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GitLab
vs
Gerrit
Decision Kit
Decision Kit
Gerrit vs gitlab

Summary

Gerrit is a self-hosted software application that provides code review functionality. The free web-based tool is open source and can be downloaded and run in Java. Gerrit basically functions as an intermediate between developers and git repositories. In the simplest setup, Gerrit could be used as a simple Git repository hosting without any code review to push code.

The primary functions Gerrit offers its users are:

  • Cloning a Repository: This is the first step to working with the code.
  • Making Code Changes: A single commit is the unit of code that will be reviewed.
  • Asking for a Code Review: Reviewers will be notified via email once you add them. By default, anyone can add reviewers to a Gerrit change.
  • Review Code Changes: Users can review code changes side by side and initiate a conversation for every new line of code added.
  • Iterating Changes: If there is feedback from the code review and a change is needed, be improved a new patch set with the updated code is uploaded
  • Submitting Code Changes: In order to submit changes there is a voting process based on reviewers feedback and votes.

Gerri’s Dashboard supports query operators to search for changes by different criteria, e.g. by status, change owner, votes etc. and can be customized by the user.

GerriForge

GerriForge is one of the main contributors to Gerrit Code Review, providing support and integration services.

The integration services they provide are charged per service. Here are a list of their services:

Integration Service Cost
Plugin for Atlassian Jira - Contact for Quote
Plugin for IBM RTC - Contact for Quote
Gerrit and GitHub - Contact for Quote
Ad-hoc Integration - Varies

They provide three support tiers:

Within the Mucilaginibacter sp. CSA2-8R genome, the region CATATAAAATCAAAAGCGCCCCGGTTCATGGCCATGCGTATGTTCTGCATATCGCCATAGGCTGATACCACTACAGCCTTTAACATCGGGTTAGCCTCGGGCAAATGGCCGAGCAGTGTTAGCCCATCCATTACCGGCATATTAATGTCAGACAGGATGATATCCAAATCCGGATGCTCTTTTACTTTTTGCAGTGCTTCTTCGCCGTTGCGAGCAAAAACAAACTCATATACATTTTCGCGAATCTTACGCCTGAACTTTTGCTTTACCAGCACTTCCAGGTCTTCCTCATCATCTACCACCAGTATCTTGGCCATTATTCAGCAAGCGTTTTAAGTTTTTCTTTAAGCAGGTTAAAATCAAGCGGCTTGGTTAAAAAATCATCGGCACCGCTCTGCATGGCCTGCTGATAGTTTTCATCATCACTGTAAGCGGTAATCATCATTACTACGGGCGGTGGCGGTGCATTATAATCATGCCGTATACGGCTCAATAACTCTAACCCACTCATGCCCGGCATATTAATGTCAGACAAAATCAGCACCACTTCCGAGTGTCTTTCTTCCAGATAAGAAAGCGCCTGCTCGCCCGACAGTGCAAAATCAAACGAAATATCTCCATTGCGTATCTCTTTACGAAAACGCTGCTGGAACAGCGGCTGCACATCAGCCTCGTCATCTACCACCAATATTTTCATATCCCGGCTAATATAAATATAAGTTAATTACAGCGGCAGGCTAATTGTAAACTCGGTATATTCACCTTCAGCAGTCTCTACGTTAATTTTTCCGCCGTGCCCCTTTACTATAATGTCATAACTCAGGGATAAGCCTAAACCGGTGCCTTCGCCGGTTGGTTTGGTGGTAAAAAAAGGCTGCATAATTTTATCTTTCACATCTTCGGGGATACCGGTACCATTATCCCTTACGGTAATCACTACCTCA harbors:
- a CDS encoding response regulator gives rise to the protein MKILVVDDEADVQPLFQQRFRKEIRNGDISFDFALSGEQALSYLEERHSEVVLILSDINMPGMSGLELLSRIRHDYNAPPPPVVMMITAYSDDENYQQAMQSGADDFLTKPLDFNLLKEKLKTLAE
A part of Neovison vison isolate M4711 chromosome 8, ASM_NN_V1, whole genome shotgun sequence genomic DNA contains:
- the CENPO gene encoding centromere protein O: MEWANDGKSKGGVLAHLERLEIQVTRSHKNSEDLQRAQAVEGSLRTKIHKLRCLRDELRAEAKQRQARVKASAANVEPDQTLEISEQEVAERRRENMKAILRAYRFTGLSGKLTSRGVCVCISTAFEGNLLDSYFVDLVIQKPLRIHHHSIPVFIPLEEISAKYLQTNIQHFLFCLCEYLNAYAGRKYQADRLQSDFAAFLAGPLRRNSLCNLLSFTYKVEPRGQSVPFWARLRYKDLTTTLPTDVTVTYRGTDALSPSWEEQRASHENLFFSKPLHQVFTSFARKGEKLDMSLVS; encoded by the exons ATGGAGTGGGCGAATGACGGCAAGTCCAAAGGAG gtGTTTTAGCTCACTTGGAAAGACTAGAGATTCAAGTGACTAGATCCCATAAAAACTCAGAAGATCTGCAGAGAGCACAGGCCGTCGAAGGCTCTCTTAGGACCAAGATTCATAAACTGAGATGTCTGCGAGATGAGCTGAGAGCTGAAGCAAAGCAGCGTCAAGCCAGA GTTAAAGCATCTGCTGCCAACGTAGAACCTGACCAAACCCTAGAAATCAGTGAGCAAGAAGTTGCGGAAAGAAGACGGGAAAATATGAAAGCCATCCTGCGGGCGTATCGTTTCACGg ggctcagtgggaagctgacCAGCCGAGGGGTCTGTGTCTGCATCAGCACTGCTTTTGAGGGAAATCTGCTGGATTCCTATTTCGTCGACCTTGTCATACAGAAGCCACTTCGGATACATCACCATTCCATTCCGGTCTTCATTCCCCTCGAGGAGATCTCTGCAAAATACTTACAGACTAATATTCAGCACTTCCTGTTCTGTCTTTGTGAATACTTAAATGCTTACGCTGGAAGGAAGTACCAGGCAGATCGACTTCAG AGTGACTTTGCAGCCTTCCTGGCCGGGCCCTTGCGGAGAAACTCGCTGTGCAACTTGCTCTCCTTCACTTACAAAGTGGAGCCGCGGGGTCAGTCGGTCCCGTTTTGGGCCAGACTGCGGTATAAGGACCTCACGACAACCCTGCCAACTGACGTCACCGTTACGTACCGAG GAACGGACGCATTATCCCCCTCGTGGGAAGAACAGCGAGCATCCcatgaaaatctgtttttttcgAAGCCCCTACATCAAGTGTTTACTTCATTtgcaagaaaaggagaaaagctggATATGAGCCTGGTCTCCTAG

Silver Gold Premium
SLA 8x5 24x5 24x7
Users 50 100 100
Starting Cost $1,342/month $30,083/month $8,500/month

Gerrit Strengths

  • Gerrit provides access control for Git repositories and web frontend for code review.
  • You can push the code without using additional command line tools.
  • Gerrit can allow or decline the permission on the repository level and down to the branch level.
  • Gerrit is supported by Eclipse.

Gerrit Gaps

  • No Single Integrated DevOps Application: Reviewing, verifying and resubmitting the code commits slows down the time to market.
  • Users can’t change the sort order in which changes are listed.
  • Administrator rights are required to add repositories on Gerrit.
  • Missing Enterprise Features: Gerrit lacks native support for key enterprise features such as security scanning and code quality checks.
  • Plugins are required to extend and customize the functionality of Gerrit.

Why Wikimedia Moved from Gerrit To GitLab

The Wikimedia Foundation, the American non-profit organization that owns the internet domain names of many movement projects and hosts sites like Wikipedia, has decided to migrate their code repositories from Gerrit to Gitlab. Read more on why they chose GitLab here.

Feature Comparison
FEATURES

Community Support

The GitLab Community Forum is an active and vibrant place for all GitLab users to share and seek support.

Visit the GitLab Community Forum

Required Merge Request Approvals

When a project needs multiple sign-offs, you can require every merge request to be approved before merging. With Required Merge Request Approvals you can set the number of necessary approvals and predefine a list of specific approvers. In turn, guarantee the quality and the standards of your code.